“The thing I realize is, that it’s not what you take, it’s what you leave,” Jennifer Niven
All the Bright Places by Jennifer Niven
Genre: Young Adult, Fiction
Published by Knopf, 2015
Rating: 4 out of 5 stars
Re-readability: I don’t think I’ll necessarily come back to this one, but I would like to read others by this author.
Reviewed by Indiana
We meet Violet and Theodore Finch Jr. on the ledge of a bell tower.
Finch has recently “woke up” from one of his deep sleeping spells, where he’s not really sleeping, but his consciousness doesn’t seem to be available to him. He’s wondering if today is a good day to die and whether or not throwing himself from his high school’s bell tower is a good way to go.
Meanwhile, Violet has been in her own version of “asleep” over the last few months since her sister died in a car accident. They were driving, it was icy and Violet told her sister to take the bridge. Violet survived the crash, her sister didn’t. She’s also wondering if today might be a good day to die.
Finch is the one to talk Violet off the bell tower ledge, but through a series of adventures, many spent exploring the Indiana countryside, Violet is able to help Finch stay “awake.” At least for a little while.
This was a well plotted story, with just the right amount of unexpected. I had a few problems with some of the descriptions; the author explained her descriptions a bit too much at times. But overall, I found it to be heart wrenching and worth the read.
The one complaint that I kept hearing from other readers when this book first came out was that the characters were their diseases. I went into the book thinking that that might be the case. While that may have been true at times for Finch, I found it difficult to see that with Violet.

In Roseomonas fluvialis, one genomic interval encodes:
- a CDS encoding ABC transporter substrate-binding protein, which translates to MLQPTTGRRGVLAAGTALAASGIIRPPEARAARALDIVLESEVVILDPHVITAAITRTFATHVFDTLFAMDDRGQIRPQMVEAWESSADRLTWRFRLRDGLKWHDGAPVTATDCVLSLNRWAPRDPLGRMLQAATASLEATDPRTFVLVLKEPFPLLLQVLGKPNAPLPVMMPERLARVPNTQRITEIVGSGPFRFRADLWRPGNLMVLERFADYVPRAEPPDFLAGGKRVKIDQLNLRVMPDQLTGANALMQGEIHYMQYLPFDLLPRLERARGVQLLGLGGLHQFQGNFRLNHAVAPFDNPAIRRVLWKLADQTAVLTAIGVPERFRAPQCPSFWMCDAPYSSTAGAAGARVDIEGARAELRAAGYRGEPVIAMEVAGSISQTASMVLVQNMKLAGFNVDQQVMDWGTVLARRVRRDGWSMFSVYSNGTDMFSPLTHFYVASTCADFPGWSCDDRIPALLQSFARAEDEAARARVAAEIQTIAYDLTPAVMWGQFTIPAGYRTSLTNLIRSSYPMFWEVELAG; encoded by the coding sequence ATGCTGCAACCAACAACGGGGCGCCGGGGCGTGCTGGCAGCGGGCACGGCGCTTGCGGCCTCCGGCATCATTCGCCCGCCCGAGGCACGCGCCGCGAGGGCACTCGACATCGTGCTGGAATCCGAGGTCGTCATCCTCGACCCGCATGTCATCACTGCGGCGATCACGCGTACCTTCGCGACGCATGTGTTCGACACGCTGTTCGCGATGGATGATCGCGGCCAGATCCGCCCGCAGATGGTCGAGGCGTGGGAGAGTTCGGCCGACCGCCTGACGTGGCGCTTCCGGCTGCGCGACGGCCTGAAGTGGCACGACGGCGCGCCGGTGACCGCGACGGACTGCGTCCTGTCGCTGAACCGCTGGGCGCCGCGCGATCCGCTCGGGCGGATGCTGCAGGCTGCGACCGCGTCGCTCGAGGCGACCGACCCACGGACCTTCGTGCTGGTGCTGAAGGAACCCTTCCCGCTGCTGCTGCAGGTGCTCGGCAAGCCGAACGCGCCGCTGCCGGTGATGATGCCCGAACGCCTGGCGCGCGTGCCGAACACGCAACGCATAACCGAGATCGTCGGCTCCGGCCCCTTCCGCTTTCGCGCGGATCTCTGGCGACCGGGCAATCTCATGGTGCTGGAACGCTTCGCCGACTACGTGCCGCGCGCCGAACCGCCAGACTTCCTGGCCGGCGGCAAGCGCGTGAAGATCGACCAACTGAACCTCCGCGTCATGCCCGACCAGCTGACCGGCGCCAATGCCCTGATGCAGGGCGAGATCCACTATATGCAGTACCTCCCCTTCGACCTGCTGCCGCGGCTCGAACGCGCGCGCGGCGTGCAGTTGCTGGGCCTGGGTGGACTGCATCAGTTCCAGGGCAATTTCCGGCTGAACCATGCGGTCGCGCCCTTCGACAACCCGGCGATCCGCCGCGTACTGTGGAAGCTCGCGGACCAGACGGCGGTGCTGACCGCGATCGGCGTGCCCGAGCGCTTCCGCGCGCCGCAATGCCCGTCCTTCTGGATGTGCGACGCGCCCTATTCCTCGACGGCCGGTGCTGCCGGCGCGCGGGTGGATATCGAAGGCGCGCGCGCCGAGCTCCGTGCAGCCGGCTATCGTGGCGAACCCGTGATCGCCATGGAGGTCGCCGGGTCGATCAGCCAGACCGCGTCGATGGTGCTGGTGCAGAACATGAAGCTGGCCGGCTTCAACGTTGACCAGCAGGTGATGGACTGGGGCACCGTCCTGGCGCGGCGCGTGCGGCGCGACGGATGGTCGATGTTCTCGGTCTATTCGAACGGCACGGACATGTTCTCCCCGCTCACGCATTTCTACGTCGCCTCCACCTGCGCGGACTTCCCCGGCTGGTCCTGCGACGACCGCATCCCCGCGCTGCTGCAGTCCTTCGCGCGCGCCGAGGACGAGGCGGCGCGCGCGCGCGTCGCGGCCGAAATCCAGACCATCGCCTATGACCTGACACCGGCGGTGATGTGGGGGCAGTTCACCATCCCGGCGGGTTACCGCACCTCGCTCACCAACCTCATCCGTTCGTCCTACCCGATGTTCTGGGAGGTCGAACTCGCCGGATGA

With Finch, it’s clear from the start that he comes from a family that’s seen domestic violence and struggles with mental and emotional issues. From dialogue with other students at high school, Finch’s character is known as the “crazy” kid. But he’s also seen as a rock star figure, and a bad boy among his classmates. During one party scene, one girl tells Violet that he knows what to do with a girl.
However, it’s strange because it’s not a side that readers really get from Finch himself. The reader mostly sees and understands Finch through his own voice and perspective and he spends most of the time thinking about how he’s trying so hard to stay “awake,” or having manic thoughts. He also thinks about Violet a lot and tries to use her as a reason to not go under and to stay on this earth. So in that sense I can understand why many readers felt that Finch was simply a characterization of a mental illness.
However, when it comes to Violet, I’m not sure what the argument is. She spends much of the book in one stage of grief or another and has to deal with that more as the book goes on. But I wouldn’t say that it felt like she was only a characterization of process. If anything, she showed a strength that I didn’t expect.
Overall, this book surprised me in how easy it became to get invested in these characters and in how much I was rooting for them. Niven discussed mental illness and death, two incredibly challenging topics to talk about let alone write about, in a way that felt genuine. She also had some personal background and experience with both of those topics and, as she later writes, it’s part of the reason why she felt she had to write this story.